Saturday, May 28, 2022

Hotel Fear – Mondo Macabro (Blu-ray)

Theatrical Release Date: Italy/Spain, 1978
Director: Francesco Barilli
Writers: Barbara Alberti, Amedeo Pagani, Francesco Barilli, Francisco Ariza, José Gutiérrez Maesso
Cast: Luc Merenda, Leonora Fani, Francisco Rabal, Jole Fierro, José María Prada, Lidia Biondi, Máximo Valverde, Francesco Impeciati

Release Date: June 14th, 2022
Approximate running time: 99 Minutes 11 Seconds
Aspect Ratio: 1.66:1 Widescreen / 1080 Progressive / MPEG-4 AVC
Rating: NR
Sound: LPCM Mono Italian, LPCM Mono Spanish
Subtitles: English
Region Coding: Region Free
Retail Price: $29.95

"The story takes place in Italy towards the end of World War Two, in a run-down hotel on the shore of a large lake. A strange assortment of guests are staying there. They seem to be either suffering from mental illness, involved in scams of one sort or another, or hiding from something in their past.

Rosa, a teenage girl played by Lenora Fani, works with her mother, Marta, trying to keep the hotel functioning. Due to the war and the frequent bombing raids that take place, the hotel is on its last legs and even finding food for the guests is a major problem. Rosa writes letters to send to her father who is off fighting in the war.

Rosa’s mother dies unexpectedly, and suddenly the girl finds herself at the mercy of the sexually rapacious and insane hotel guests. After a vicious rape by two of the guests, Rosa despairs. She calls on her absent father to avenge her. And it seems her call is answered when the two guests die violently at the hands of a masked, gloved killer. But who really is this mystery assassin? And is Rosa losing her grip on reality?" - synopsis provided by the distributor

Video: 4.5/5

Here’s the information provided about this release's transfer, “a brand new 2K restoration of the original camera negative.”

Hotel Fear comes on a 50 GB dual layer Blu-ray.

Disc Size: 43.5 GB

Feature: 28.9 GB

The source used for this transfer is in excellent shape. The colors are nicely saturated, the image looks crisp, and the black levels are strong.

Audio: 4.5/5 (LPCM Mono Italian, LPCM Mono Spanish)

This release comes with two audio options, a LPCM mono mix in Italian and a LPCM mono mix in Spanish. Both audio tracks are in great shape. They sound clean, clear, and balanced throughout. The differences between these two audio tracks are minimal. Included with this release are two subtitle tracks. The first English subtitle track is for the Italian language track, and the second English subtitle track is for the Spanish language track.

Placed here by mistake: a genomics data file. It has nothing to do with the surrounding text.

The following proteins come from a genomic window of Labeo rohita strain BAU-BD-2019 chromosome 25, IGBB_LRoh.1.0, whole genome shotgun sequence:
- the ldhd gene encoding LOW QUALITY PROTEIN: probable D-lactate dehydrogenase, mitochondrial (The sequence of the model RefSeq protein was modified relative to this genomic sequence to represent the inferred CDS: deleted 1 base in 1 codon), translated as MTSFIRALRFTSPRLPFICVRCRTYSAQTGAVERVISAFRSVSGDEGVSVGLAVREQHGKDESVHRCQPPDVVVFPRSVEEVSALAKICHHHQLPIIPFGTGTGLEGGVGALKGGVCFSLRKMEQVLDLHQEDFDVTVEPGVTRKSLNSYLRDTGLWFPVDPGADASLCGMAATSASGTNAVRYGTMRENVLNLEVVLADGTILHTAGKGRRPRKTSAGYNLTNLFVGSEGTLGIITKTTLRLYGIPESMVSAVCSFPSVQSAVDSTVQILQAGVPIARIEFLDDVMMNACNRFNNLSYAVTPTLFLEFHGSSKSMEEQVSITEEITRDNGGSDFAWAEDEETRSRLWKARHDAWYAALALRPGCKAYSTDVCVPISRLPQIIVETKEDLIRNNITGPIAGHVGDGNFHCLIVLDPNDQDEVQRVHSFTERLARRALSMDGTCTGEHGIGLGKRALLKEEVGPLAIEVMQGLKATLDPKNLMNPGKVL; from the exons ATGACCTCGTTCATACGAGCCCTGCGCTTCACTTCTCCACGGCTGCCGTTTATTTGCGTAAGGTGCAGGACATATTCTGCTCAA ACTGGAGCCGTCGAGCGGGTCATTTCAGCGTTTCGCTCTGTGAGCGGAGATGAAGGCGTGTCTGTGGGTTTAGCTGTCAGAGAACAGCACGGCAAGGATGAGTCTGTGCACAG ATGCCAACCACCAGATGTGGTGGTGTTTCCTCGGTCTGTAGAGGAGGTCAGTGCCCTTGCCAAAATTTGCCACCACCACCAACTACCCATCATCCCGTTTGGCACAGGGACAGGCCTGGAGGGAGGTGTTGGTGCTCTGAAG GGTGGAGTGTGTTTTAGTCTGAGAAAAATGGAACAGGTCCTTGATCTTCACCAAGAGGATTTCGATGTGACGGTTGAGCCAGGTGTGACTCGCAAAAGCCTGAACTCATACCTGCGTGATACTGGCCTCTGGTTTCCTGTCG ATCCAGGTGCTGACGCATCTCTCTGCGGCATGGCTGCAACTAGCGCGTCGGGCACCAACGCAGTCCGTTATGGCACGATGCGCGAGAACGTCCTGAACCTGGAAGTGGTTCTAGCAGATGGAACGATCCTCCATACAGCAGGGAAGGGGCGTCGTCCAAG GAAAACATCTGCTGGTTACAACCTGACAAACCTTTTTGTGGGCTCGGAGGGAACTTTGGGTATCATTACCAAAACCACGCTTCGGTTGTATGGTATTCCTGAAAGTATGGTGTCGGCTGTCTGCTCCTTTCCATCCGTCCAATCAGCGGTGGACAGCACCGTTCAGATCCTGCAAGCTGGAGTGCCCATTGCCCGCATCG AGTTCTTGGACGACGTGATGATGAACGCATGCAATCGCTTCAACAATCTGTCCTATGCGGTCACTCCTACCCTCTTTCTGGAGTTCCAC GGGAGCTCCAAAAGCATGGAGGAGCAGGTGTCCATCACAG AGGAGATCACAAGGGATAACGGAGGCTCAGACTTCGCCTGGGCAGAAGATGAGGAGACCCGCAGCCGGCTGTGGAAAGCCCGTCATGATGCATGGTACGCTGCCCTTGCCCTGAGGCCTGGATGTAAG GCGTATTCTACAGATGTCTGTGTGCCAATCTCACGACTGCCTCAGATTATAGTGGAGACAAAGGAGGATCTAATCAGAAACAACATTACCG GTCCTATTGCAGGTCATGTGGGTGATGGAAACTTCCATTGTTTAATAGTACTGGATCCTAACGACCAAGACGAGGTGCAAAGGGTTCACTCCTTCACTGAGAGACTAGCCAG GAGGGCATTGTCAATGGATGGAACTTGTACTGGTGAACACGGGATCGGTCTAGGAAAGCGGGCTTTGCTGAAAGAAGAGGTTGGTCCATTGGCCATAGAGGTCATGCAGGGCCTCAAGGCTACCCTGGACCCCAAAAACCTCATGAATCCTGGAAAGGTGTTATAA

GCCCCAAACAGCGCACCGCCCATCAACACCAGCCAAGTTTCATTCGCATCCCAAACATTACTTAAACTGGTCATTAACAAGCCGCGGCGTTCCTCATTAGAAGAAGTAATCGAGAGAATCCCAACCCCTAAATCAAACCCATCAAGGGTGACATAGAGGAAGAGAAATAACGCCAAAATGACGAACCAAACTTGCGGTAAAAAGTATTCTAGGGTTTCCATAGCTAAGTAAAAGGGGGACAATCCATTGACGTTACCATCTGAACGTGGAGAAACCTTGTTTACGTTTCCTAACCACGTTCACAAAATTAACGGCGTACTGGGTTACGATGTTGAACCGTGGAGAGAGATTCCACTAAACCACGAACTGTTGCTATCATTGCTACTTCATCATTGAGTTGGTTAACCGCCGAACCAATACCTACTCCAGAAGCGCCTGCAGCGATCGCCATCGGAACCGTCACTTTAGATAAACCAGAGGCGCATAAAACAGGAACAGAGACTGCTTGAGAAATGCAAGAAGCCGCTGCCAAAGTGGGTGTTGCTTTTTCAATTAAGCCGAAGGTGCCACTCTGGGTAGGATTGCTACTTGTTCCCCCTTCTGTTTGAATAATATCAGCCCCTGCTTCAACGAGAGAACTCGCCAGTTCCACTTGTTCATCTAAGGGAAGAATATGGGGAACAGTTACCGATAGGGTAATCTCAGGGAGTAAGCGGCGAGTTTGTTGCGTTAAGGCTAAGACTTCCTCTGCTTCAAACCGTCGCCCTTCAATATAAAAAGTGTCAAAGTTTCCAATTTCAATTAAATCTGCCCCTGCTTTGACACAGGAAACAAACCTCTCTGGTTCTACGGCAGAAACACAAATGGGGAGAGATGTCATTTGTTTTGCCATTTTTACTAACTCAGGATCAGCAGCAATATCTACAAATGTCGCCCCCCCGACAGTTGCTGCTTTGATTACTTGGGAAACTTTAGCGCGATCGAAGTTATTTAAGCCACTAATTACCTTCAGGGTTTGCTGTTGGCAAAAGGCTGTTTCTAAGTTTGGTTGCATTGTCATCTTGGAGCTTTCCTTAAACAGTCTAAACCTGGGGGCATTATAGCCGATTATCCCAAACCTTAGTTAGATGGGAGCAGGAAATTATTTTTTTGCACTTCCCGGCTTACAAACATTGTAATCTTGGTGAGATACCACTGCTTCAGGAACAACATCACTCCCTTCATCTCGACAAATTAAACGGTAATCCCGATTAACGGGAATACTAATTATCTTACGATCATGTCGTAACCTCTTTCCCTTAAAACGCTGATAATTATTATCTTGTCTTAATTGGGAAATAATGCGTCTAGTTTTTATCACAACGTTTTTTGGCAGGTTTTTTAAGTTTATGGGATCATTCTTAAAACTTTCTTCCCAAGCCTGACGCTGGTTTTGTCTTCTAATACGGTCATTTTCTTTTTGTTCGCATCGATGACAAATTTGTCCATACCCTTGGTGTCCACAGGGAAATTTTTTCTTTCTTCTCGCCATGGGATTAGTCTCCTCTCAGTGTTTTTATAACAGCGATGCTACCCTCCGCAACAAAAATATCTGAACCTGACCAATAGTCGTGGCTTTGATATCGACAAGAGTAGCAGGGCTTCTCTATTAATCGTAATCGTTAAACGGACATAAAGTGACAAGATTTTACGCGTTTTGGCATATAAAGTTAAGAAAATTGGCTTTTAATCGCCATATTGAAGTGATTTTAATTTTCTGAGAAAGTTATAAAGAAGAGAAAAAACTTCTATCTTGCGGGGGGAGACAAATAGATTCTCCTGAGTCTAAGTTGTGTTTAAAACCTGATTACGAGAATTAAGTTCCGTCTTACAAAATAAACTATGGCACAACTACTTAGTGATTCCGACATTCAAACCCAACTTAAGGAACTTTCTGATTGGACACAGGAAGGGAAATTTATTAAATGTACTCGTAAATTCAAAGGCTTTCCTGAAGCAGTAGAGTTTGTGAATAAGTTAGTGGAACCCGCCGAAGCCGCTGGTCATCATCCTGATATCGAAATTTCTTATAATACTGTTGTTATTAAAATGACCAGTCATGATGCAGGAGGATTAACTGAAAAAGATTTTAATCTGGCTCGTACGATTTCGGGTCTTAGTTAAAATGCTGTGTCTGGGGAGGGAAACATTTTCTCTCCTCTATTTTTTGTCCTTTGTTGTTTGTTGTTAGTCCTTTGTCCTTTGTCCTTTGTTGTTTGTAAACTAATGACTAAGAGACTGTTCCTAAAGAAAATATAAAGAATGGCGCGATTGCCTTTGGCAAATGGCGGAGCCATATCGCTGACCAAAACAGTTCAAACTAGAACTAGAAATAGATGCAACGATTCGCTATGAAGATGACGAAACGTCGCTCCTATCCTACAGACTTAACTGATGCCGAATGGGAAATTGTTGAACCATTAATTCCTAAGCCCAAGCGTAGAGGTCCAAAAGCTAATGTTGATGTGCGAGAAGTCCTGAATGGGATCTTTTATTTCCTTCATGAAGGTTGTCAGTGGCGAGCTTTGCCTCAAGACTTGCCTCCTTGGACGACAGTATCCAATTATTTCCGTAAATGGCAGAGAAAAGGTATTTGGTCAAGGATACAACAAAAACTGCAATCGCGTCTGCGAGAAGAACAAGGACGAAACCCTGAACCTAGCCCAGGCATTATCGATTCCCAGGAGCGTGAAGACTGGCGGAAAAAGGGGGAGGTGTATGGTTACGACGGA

Extras for this release include a Mondo Macabro preview reel, a theatrical trailer (3 minutes 59 seconds, Dolby Digital mono Italian, no subtitles), alternate scenes titled Italian & Spanish Versions Compared (6 minutes 47 seconds, Dolby Digital mono Spanish with non-removable English subtitles and text about each scene), an interview with director Francesco Barilli titled Madness in the Time of War (30 minutes 7 seconds, Dolby Digital stereo Italian with removable English subtitles), an interview with Francesco Barilli at Cin-excess London from 2015 (28 minutes 19 seconds, Dolby Digital stereo Italian with removable English subtitles), interview with actor Luc Merenda titled I’m Not That Guy (29 minutes 9 seconds, Dolby Digital stereo Italian with removable English subtitles), and an audio commentary with Rachael Nisbit and Peter Jilmstad of the Fragments of Fear podcast.


Hotel Fear was directed by Francesco Barilli, a filmmaker whose filmography consists mostly of documentaries. His only feature film that he directed is The Perfume of the Lady in Black, a film which also falls into the Giallo genre. That said, though his two feature films are from the Giallo genre, the results are two of the more unique films from this genre. Where most Giallo films were indebted to filmmakers like Mario Bava and Dario Argento, Francesco Barilli’s two forays into the Giallo genre bear little resemblance to the filmmakers who laid the foundation from which most Italian filmmakers drew inspiration.

Though Hotel Fear has many elements that are associated with the Giallo genre, if you have never seen Hotel Fear before, its slow-building narrative that is overflowing with melodrama and eroticism will have you wondering when the Giallo tropes are going to start. For about seventy minutes, Hotel Fear does not resemble a Giallo. It is not until a traumatic moment happens with thirty-minutes left that Hotel Fear transforms into a Giallo. The finale provides a satisfying exclamation point to the events that preceded.

Hotel Fear features a solid cast who are all very good in their respective roles, especially Leonora Fani (Gore in Venice) in the role of Rosa, a young woman through whose eyes the majority of the narrative is seen. Other notable performances include Francisco Rabal (It's nothing mama, just a game) in the role of Rosa’s mother's lover who hides in a closet, and Luc Merenda (The Violent Professionals) in the role of a suave playboy named Rodolfo.

Hotel Fear has many similarities to Francesco Barilli’s other Giallo, The Perfume of the Lady. Most notably, how both films feature protagonists who have experienced a traumatic event that prominently plays a role in the story at hand, and how both films are infused with a Gothic horror vibe. Another strength of Hotel Fear is Adolfo Waitzman’s (The Other Side of the Mirror) fabulous score, which does a superb job of reinforcing the mood. Ultimately, Hotel Fear is a solid psychological thriller that fans of Giallo cinema are sure to enjoy.

Hotel Fear makes its way to Blu-ray via an exceptional release from Mondo Macabro that comes with a solid audio/video presentation and an abundance of informative extras, highly recommended.

Written by Michael Den Boer

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